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CAPEC-159: Redirect Access to Libraries

 
Redirect Access to Libraries
Definition in a New Window Definition in a New Window
Attack Pattern ID: 159
Abstraction: Standard
Status: Draft
Completeness: Complete
Presentation Filter:
+ Summary

An attacker exploits the execution flow of a call to an external library to point to an attacker supplied library or code base, allowing the attacker to compromise the application or server via the execution of unauthorized code. An application typically makes calls to functions that are a part of libraries external to the application. These libraries may be part of the operating system or they may be third party libraries. If an attacker can redirect an application's attempts to access these libraries to other libraries that the attacker supplies, the attacker will be able to force the targeted application to execute arbitrary code. This is especially dangerous if the targeted application has enhanced privileges. Access can be redirected through a number of techniques, including the use of symbolic links, search path modification, and relative path manipulation.

+ Attack Steps
Explore
  1. Identify target general susceptibility: An attacker uses an automated tool or manually finds whether the target application uses dynamically linked libraries and the configuration file or look up table (such as Procedure Linkage Table) which contains the entries for dynamically linked libraries.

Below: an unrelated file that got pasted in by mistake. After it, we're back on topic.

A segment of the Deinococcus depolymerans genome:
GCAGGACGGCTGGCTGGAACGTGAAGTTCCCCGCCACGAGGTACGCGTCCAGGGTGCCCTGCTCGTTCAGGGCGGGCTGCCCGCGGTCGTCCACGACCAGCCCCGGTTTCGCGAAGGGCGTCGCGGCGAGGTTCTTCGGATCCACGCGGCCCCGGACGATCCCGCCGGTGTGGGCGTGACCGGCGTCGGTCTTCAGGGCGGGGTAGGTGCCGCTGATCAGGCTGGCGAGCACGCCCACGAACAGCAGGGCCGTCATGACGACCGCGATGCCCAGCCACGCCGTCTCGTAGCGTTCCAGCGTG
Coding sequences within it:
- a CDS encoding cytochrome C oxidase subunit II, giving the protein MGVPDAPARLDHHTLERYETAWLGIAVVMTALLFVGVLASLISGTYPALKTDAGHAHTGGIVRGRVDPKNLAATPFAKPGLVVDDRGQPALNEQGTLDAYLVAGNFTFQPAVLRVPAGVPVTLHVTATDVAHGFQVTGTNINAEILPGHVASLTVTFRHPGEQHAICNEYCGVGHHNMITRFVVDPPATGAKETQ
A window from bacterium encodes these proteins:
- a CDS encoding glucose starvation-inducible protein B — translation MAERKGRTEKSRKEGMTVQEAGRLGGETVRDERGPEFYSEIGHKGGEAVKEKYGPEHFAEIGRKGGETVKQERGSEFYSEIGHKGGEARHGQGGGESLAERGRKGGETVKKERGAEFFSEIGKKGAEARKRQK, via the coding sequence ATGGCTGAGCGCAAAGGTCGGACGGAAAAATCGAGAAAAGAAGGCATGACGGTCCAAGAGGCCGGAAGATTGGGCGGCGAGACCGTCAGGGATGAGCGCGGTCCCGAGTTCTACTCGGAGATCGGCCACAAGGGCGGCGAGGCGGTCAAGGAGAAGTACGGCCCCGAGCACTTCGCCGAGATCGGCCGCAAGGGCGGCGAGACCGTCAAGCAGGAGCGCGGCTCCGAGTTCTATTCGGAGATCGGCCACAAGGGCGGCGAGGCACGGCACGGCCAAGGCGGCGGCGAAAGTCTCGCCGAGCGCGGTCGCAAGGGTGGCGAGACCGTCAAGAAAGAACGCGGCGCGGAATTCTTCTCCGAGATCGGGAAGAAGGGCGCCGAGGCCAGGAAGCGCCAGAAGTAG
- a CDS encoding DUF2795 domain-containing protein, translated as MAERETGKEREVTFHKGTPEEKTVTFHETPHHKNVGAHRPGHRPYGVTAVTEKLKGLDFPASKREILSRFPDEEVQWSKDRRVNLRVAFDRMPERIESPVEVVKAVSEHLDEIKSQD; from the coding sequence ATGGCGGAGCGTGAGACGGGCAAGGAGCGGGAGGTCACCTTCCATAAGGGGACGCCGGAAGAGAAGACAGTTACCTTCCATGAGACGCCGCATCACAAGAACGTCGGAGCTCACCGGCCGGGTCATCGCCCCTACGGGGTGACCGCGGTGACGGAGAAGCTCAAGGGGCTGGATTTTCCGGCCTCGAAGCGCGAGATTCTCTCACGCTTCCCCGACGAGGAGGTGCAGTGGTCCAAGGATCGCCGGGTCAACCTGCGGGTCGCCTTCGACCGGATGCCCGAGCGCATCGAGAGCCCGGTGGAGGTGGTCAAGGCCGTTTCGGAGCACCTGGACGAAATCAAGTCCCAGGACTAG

The attacker uses a tool such as the OSX "otool" utility or manually probes whether the target application uses dynamically linked libraries.

    The attacker finds the configuration files containing the entries to the dynamically linked libraries and modifies the entries to point to the malicious libraries the attacker crafted.

Experiment
  1. Craft malicious libraries: The attacker uses knowledge gained in the Explore phase to craft malicious libraries that he will redirect the target to leverage. These malicious libraries could have the same APIs as the legitimate library and additional malicious code.

    The attacker monitors the file operations performed by the target application using a tool like dtrace or FileMon. And the attacker can delay the operations by using "sleep(2)" and "usleep()" to prepare the appropriate conditions for the attack, or make the application perform expansive tasks (large files parsing, etc.) depending on the purpose of the application.

Exploit
  1. Redirect the access to libraries to the malicious libraries: The attacker redirects the target to the malicious libraries he crafted in the Experiment phase. The attacker will be able to force the targeted application to execute arbitrary code when the application attempts to access the legitimate libraries.

    The attacker modifies the entries in the configuration files pointing to the malicious libraries he crafted.

    The attacker leverages symlink/timing issues to redirect the target to access the malicious libraries he crafted.